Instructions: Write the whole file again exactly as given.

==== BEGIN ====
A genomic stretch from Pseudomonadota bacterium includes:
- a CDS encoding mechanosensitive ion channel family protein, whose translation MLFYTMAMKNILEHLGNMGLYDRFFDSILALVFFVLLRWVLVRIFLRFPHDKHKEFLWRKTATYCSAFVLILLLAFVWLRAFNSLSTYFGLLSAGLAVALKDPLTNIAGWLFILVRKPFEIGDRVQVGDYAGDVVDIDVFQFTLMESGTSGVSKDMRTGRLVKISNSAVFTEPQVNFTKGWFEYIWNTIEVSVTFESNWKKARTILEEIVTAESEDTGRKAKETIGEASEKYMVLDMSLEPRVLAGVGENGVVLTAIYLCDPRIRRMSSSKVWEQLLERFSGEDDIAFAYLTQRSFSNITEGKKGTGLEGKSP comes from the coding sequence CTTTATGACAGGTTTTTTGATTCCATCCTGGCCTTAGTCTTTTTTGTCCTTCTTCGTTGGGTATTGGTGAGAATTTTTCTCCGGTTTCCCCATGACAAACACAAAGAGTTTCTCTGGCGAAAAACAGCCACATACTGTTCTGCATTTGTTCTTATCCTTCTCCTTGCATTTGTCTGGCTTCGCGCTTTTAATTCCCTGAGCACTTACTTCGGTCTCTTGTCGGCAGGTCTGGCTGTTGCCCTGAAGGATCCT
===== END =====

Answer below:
A genomic stretch from Pseudomonadota bacterium includes:
- a CDS encoding mechanosensitive ion channel family protein, whose translation MLFYTMAMKNILEHLGNMGLYDRFFDSILALVFFVLLRWVLVRIFLRFPHDKHKEFLWRKTATYCSAFVLILLLAFVWLRAFNSLSTYFGLLSAGLAVALKDPLTNIAGWLFILVRKPFEIGDRVQVGDYAGDVVDIDVFQFTLMESGTSGVSKDMRTGRLVKISNSAVFTEPQVNFTKGWFEYIWNTIEVSVTFESNWKKARTILEEIVTAESEDTGRKAKETIGEASEKYMVLDMSLEPRVLAGVGENGVVLTAIYLCDPRIRRMSSSKVWEQLLERFSGEDDIAFAYLTQRSFSNITEGKKGTGLEGKSP comes from the coding sequence CTTTATGACAGGTTTTTTGATTCCATCCTGGCCTTAGTCTTTTTTGTCCTTCTTCGTTGGGTATTGGTGAGAATTTTTCTCCGGTTTCCCCATGACAAACACAAAGAGTTTCTCTGGCGAAAAACAGCCACATACTGTTCTGCATTTGTTCTTATCCTTCTCCTTGCATTTGTCTGGCTTCGCGCTTTTAATTCCCTGAGCACTTACTTCGGTCTCTTGTCGGCAGGTCTGGCTGTTGCCCTGAAGGATCCT